Fwd: Re: Dates of opening various line segments
NW Mailing List
nw-mailing-list at nwhs.org
Mon Oct 9 17:31:02 EDT 2017
The correct title of Barnes' book is "A History of the City of
Roanoke." I apologize for the error.
-------- Forwarded Message --------
Subject: Re: Dates of opening various line segments
Date: Mon, 9 Oct 2017 17:13:17 -0400
From: Gordon Hamilton <gordonshamilton at cox.net>
To: NW Mailing List <nw-mailing-list at nwhs.org>
According to Raymond Barnes' "A History of Roanoke," 1968, p.44, The
Virginia & Tennessee RR was completed to Big Lick (now Roanoke) from
Lynchburg on November 1, 1852.
On 10/8/2017 7:54 PM, NW Mailing List wrote:
> On Sun, Oct 8, 2017 at 9:13 AM,
> A gap I see in this timeline is the connection from Lynchburg to
> See if these newspaper articles from that time period help.
> The first article indicates that Salem (the county seat, Big Lick was
> just a wide spot along the river) would be reached by the end of 1850.
> Given that the call for contractors to work on the line from Salem to
> New River would indicate that the prediction was correct (I'll see if
> I can find a more exact date). Based on the third report, the V&T
> reached Central Depot (now Radford) on the New River in May of 1854,
> after reaching Christiansburg in late April or early May, 1854.
> Bruce in Blacksburg
> /Richmond Enquirer/, Volume 47, Number 95, 28 March 1851, pg 4
> THE TUNNEL AT LYNCHBURG.
> We yesterday published an interesting letter from Governor Floyd,
> detailing the difficulties of preparation and construction, and the
> present condition of that mighty work, the Blue Ridge Tunnel. A friend
> who has recently paid a short visit to Lynchburg, has given us a few
> items in regard to the tunnel just out of Lynchburg, which, being the
> commencement of the great Railroad in Virginia, may not be without
> We are glad to hear of the energy shown by the excellent President,
> officers, engineers and contractors on this important Railroad to the
> West. Some 2,000 hands are now employed a long the whole line, and the
> work is being prosecuted with great vigor. On the first division, from
> Lynchburg to Salem, (60 miles,) the grade is neatly all completed, and
> it is expected that the cars will be running at the close of this year.
> The 2d division, from Salem to Wytheville, is now nearly all under
> contract, and it will be in operation by the close of 1852.
> The 3d division, from Wytheville to the Tennessee line, will be put
> under contract in the latter part of this year, and is expected to be
> in operation by the end of 1853.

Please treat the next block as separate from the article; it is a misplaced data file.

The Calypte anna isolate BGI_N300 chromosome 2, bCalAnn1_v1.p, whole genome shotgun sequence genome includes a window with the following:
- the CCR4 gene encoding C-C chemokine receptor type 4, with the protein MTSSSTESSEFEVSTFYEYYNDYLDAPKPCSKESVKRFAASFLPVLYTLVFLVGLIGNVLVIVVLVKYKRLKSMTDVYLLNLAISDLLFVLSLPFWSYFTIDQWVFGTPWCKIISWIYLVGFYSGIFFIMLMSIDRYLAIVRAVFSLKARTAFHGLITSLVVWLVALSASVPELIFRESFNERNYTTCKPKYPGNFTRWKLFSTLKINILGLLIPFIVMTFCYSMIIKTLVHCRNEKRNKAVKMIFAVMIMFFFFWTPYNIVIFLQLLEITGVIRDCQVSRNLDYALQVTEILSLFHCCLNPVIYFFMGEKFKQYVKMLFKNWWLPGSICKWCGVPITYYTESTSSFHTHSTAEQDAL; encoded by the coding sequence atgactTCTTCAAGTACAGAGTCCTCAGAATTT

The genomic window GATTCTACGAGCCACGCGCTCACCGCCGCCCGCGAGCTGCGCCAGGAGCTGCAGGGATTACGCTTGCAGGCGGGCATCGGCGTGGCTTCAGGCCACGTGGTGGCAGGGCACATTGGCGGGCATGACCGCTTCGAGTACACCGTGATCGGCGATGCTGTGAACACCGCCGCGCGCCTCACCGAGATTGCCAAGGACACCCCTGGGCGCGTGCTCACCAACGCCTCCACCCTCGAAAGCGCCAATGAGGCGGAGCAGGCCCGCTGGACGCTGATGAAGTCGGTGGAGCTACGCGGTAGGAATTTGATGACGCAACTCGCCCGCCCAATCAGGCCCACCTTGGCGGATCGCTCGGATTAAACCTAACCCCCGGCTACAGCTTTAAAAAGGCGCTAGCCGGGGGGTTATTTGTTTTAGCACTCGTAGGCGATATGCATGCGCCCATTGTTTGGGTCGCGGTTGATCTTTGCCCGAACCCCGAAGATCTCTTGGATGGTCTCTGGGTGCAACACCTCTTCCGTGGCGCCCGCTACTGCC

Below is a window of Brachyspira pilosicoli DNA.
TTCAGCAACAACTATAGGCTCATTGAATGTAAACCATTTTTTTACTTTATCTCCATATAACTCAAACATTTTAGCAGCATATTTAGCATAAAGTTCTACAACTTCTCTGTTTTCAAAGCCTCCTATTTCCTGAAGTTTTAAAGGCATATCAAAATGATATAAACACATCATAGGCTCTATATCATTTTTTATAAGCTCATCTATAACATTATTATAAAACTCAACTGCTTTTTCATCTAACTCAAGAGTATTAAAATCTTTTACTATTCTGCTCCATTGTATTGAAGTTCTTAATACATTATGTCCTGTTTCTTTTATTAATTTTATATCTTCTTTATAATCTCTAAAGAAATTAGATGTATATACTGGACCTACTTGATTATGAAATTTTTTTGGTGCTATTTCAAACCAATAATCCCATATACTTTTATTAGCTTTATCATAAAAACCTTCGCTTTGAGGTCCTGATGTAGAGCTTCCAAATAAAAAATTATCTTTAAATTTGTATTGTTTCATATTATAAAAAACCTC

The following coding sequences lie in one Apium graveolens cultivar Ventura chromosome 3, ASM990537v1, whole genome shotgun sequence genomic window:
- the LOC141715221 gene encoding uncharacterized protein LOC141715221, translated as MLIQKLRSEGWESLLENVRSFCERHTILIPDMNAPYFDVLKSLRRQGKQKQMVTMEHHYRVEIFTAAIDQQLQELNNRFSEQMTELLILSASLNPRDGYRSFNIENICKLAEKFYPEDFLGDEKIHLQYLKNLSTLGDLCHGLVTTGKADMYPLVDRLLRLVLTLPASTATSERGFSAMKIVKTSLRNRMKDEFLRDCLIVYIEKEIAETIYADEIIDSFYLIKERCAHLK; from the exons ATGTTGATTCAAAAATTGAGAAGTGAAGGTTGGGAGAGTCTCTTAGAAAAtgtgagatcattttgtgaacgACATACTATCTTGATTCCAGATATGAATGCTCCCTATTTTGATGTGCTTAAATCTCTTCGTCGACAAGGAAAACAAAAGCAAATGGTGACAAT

> Full article is at
> /Richmond Enquirer/, Volume 47, Number 62, 3 December 1850, pg. 3
> NOTICE TO CONTRACTORS.
> VIRGINIA AND TENNESSEE RAIL ROAD.
> PROPOSALS will be received at the Rail Road Office in Lynchburg, on
> the 4th day of December, 1850, for the gradation and masonry of
> twenty-seven and a half miles of the road lying between Salem and New
> River, making about $420,000 worth of work.
> Also, at the same time and place, about 35 miles more, extending to
> Wytheville, will be put under contract, if the amount of stock taken
> before that time should warrant it.
> Other things being equal, preference will be given to those taking the
> largest per centage of their work in stock.
> By order of the Board. CHAS. F. M GARNETT,
> Nov 28-ctd Chief Engineer
> /Richmond Mail/, Volume 2, Number 37, 15 May 1854, pg. 2
> [note at bottom of column 2]
> The cars on the Virginia and Tennessee Railroad are expected to reach
> New River during the present week.
> Virginia and Tennesee Railroad.
> The editor of the Lynchburg Express, in company with the President and
> Directors of this Road, and a number of invited guests, made a trip to
> Christiansburg, over the Railroad, on Wednesday last. From an article
> in the Express, descriptive of the trip, we make the following extract:
> The review of the road was eminently satisfactory to the Directors,
> who, after having seen the vast dilficultiea to be surmounted, readily
> exonerated the engineers and contractors from the charge of
> dilatoriness which has been brought against them.
> By far the most difficult portion of the road is between the Big
> Spring and Christiansburg. It is one unending series of tunnels,
> tremendous cuts and huge embankments. The approaches to the tunnels
> are such as to preclude rapidity of excavation, and the rock through
> which the deepest cuts have been made, are of such a nature as to
> necessitate a number of slides which have greatly retarded the work.
> The worst is now happily over, and our road will progress rapidly to
> its completion. New river will be reached by June, and every nerve
> will be strained to reach Wytheville by the first of September, so as
> to secure the fall trade. Double forces have been placed at all the
> most difficult points, and hands are already at work bedding the ties
> through Wythe county; so that in all human probability, we shall have
> the pleasure of chronicling a September trip to Wytheville.
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